Celebrity bloggers, especially of the Hollywood variety, evoke a lot of skepticism in the lay public. When a famous website like Huffington Post offers concierge services to its busy celebrity bloggers, the question over authenticity also comes into picture.
There are many celebrity bloggers there who are authentic, consistent and good enough to be featured on best blogs list. Wil Wheaton, Alyssa Milano, Moby, Alec Baldwin, Jeff Bridges, Zack Braff and John Mayers are some who come to mind.
Wil Wheaton of Stand By Me and Star Trek fame has been blogging since 2001 at wilwheaton.typepad.com. He has launched an alternative career of a writer from blogging.
Then there is Moby, the musician, who writes on moby.com/journal. He covers his life as a musician, his political views, his life in New York, gigs and his social concerns. Forbes has rated his blog in the top five celebrity blogs.
Alyssa Milano, an avid baseball fan writes about the game and has even tied up with the Major League Baseball’s site mlb.com and writes onAlyssa.mlbblogs.com. Jeff Bridges is another surprise blogger with more sketches and drawings on his blog than writings and he comes off as a real renaissance man.
But a research by Dr Kaye Sweetser of Georgia University on celebrity blogs has revealed that 41 per cent of celebrity blogs reveal personal thoughts, one third discuss experiences and only one fourth discuss recent events and news. And 18 percent expressed political views.
As the executive editor of Huffington Post says, blogs are a platform to allow celebrities to bring attention to their causes.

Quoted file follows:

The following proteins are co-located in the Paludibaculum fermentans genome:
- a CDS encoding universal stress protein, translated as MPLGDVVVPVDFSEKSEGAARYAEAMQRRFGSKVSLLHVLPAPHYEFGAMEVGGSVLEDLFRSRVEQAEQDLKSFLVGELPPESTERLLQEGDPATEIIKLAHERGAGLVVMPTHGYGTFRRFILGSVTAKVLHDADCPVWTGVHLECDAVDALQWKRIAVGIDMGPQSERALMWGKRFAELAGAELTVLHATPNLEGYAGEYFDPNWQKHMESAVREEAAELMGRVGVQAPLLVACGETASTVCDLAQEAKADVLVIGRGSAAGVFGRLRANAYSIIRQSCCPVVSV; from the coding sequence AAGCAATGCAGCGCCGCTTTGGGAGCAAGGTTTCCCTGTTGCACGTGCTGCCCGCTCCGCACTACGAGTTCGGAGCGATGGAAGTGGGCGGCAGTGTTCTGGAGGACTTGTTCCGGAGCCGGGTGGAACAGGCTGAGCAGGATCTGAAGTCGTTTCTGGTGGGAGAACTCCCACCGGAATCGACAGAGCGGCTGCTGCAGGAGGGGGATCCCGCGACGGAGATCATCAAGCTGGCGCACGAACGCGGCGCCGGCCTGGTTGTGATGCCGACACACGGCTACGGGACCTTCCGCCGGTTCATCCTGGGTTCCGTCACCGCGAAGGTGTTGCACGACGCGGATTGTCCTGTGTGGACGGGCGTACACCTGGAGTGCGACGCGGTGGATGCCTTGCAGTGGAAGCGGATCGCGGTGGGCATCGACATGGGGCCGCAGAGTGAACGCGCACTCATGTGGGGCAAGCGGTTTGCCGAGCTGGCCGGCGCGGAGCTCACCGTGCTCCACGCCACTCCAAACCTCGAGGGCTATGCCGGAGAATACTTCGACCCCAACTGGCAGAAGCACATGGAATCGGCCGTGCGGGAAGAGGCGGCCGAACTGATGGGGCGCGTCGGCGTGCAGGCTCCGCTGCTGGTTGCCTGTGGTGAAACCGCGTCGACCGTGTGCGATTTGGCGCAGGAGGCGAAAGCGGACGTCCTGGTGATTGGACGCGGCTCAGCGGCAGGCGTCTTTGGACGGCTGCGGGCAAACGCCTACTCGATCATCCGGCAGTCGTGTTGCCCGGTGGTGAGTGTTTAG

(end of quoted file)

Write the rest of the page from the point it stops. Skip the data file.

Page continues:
Blogs are definitely a direct venue for celebrities to disseminates their views on any and everything hence comes with a lot of responsibility. But how many are equipped enough to deal with it?
The reaction to Huffington Post’s concierge services has been extreme with commentators having a field day. People have a hard time believing the authenticity of any blogs written by celebrities, it is largely held that most employed ghost writers or public relations units do the task.
A post on mediabistro.com comments, “You know who else could use a blog concierge service? Actual bloggers. Like us! All this typing is such a nuisance.”
Gawker.com columnist Hamilton Nolan says, “The future of the media truly has become an amazing, democratic space.”
“The Huffington Post … has even learned how to effectively feature celebrity blogs to increase traffic. It used to be a time where celebrities did not want to share their two-cents on politics,” writes Shane Daniels on globalgrind.com.